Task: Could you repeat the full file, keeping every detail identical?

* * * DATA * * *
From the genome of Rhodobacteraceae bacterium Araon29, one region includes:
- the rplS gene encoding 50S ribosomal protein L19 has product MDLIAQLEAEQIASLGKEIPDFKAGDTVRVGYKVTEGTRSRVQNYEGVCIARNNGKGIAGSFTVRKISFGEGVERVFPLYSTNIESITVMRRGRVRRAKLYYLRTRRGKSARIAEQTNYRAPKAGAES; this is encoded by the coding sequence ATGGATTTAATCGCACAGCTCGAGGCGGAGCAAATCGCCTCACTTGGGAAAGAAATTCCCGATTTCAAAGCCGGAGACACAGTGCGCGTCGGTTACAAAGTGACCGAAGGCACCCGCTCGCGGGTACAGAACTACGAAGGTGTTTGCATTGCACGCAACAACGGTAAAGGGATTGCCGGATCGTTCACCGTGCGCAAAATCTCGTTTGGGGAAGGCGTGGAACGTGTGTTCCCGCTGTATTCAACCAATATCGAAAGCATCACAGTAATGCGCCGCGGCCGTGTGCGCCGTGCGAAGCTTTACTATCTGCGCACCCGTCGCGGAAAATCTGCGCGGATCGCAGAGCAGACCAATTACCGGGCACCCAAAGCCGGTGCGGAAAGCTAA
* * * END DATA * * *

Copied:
From the genome of Rhodobacteraceae bacterium Araon29, one region includes:
- the rplS gene encoding 50S ribosomal protein L19 has product MDLIAQLEAEQIASLGKEIPDFKAGDTVRVGYKVTEGTRSRVQNYEGVCIARNNGKGIAGSFTVRKISFGEGVERVFPLYSTNIESITVMRRGRVRRAKLYYLRTRRGKSARIAEQTNYRAPKAGAES; this is encoded by the coding sequence ATGGATTTAATCGCACAGCTCGAGGCGGAGCAAATCGCCTCACTTGGGAAAGAAATTCCCGATTTCAAAGCCGGAGACACAGTGCGCGTCGGTTACAAAGTGACCGAAGGCACCCGCTCGCGGGTACAGAACTACGAAGGTGTTTGCATTGCACGCAACAACGGTAAAGGGATTGCCGGATCGTTCACCGTGCGCAAAATCTCGTTTGGGGAAGGCGTGGAACGTGTGTTCCCGCTGTATTCAACCAATATCGAAAGCATCACAGTAATGCGCCGCGGCCGTGTGCGCCGTGCGAAGCTTTACTATCTGCGCACCCGTCGCGGAAAATCTGCGCGGATCGCAGAGCAGACCAATTACCGGGCACCCAAAGCCGGTGCGGAAAGCTAA